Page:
Most salespeople understand the concept of focussing on the benefits (how the feature helps the customer), rather than it’s features (what the product does). What I teach people in my program is how to combine DISC together with selling benefits in order to create a pitch which talks the customers language. Download this free tool to apply this to your products and services.
8 Build common ground.
If you look at the sales dialogue map on the first part of this article, you’ll see the visual representation of what common ground is and how to reach it. There are 2 people. One is selling and product or service and the other is (hopefully) buying it. As the sales person asks questions and uses a range of techniques to build rapport and dig deeper into the customers challenges or pain points, they gain information. This is a cyclical process, whereby the sales persons, asks, then clarifies, asks then clarifies and keeps going until there is not much more to talk about. By this point in the conversation, the customer will have shared a huge amount about what they are looking for and now is the time for the salesperson to change the style of the conversation from asking and listening to speaking and presenting. And the best way this is done is by building bridges or links between the customers needs and your solutions. This is done by using the following phrase (or something similar). “So you said that you want …… and our product does exactly that … let me show you.” Here the sales person has accurately defined the customers problem and then presents the product in way which illustrates how it can be used as a solution.
9 Find the win / win territory for both parties.
This requires a high degree of consciousness on behalf of the sales person. A win/win solution is something which both parties feel is of mutual benefit to them. Each person walks away from the deal feeling that they have won. And this is the territory in the conversation which often boils down to price. If the customer pays over the market value for something and then finds out later, the trust in the sales person and the brand will be badly damaged, which doesn’t bode well for repeat sales. And if the sales person undercuts the competition so much, he or she will not meet their targets and this does damage to the companies profits and operating costs. A win win is the place in the middle where both the buyer and seller can walk away feeling good about the trade. This territory needs to be understood before the sales dialogue starts and can be established by answering 3 questions. What is a win for me, but a lose for the customer? What is a win for the customer but a lose for me? What is a win/win for both of us? By knowing these three spaces, you know when to engage, when to negotiate harder and when to walk away.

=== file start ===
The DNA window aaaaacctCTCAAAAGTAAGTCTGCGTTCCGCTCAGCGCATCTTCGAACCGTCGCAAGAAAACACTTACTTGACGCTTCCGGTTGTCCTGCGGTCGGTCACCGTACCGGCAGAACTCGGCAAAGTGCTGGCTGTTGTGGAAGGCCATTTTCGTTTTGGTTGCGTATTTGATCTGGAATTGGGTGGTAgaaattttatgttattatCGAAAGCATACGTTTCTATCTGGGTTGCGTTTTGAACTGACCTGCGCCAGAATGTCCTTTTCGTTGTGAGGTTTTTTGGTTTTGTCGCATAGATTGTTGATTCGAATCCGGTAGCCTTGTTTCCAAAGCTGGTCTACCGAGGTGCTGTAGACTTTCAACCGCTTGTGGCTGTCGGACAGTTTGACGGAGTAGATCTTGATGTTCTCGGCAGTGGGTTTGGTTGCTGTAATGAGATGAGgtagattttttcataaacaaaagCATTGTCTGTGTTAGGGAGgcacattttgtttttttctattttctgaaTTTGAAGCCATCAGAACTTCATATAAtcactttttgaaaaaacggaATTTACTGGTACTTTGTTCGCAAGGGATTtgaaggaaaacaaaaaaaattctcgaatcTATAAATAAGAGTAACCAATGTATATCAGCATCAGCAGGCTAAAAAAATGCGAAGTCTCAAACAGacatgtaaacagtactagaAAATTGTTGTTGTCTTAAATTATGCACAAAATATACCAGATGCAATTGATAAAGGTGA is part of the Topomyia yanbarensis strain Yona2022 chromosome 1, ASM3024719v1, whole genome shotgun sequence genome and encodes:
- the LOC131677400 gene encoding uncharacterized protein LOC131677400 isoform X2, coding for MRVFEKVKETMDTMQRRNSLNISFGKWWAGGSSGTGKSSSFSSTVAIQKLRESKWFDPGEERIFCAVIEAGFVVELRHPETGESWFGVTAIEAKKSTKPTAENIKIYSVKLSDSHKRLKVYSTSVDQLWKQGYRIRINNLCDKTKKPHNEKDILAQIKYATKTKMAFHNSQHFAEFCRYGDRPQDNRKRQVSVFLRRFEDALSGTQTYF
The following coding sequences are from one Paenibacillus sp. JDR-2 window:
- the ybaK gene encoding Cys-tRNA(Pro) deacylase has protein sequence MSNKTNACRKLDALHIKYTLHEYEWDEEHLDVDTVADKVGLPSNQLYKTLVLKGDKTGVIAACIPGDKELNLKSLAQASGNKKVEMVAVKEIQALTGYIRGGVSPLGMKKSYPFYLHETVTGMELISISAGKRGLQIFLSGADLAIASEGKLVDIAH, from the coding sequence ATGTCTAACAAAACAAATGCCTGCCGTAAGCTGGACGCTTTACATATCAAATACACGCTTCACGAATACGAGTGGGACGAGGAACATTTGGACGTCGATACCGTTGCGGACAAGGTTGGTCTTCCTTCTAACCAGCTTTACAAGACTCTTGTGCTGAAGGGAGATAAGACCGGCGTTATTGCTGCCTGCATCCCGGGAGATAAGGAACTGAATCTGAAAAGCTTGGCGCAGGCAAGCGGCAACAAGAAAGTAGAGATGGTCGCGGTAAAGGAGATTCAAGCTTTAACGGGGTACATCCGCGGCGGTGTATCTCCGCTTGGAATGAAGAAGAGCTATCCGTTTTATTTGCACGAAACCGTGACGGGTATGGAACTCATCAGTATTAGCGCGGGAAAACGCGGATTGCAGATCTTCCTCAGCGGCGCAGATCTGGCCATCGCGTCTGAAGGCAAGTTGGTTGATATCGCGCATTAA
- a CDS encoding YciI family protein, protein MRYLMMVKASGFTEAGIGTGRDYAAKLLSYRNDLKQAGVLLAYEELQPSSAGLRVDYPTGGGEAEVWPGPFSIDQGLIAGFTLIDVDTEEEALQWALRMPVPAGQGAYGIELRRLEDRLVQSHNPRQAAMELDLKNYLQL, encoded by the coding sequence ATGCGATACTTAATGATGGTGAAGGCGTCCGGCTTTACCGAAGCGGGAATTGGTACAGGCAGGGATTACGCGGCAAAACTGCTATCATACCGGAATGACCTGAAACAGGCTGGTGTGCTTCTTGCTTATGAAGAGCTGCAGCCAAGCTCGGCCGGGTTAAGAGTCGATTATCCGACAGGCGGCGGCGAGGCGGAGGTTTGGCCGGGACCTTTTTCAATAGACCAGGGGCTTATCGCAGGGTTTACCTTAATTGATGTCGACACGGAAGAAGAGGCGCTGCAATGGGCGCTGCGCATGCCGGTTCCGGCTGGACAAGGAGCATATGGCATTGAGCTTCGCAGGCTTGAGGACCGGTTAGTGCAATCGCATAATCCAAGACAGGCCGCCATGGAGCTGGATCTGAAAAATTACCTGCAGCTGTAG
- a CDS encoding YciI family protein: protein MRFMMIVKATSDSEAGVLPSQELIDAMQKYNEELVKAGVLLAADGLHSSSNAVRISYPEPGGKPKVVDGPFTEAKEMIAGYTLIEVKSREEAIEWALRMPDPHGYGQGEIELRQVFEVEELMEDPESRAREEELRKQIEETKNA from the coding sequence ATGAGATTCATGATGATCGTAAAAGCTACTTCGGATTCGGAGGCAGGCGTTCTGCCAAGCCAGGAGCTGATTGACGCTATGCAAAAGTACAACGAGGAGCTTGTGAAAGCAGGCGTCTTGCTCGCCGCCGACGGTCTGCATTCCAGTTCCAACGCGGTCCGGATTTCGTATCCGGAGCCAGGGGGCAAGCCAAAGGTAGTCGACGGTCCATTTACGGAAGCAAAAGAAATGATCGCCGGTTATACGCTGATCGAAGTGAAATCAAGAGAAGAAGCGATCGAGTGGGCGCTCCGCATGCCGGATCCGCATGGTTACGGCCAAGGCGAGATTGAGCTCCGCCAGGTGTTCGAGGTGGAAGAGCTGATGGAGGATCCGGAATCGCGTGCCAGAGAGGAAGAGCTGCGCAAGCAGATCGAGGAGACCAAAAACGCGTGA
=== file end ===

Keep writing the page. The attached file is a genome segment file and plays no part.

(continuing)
10 Close without fear.
Many sales people fear closing. They associate the feeling when a customer says no, to the idea that they are being personally rejected and so avoid pushing too hard to close. They might do steps 1 – 9 in textbook fashion, then shake their customers hand and say give me a call when you’re ready. Closing is vital and whereas many salespeople try to close too quickly because of their own impatience, and stuff things up as a result, not trying to close is just as bad. A great exercise for your sales team over a morning coffee is to ask them to each bring 5 questions they have successfully used to close a sale and then share them. That way you’ll build a smorgasbord of sales closers for the whole team in about half an hour.
If you would like any more information about my sales skills training or other programs, reach out and get in touch. I’d love to talk to you.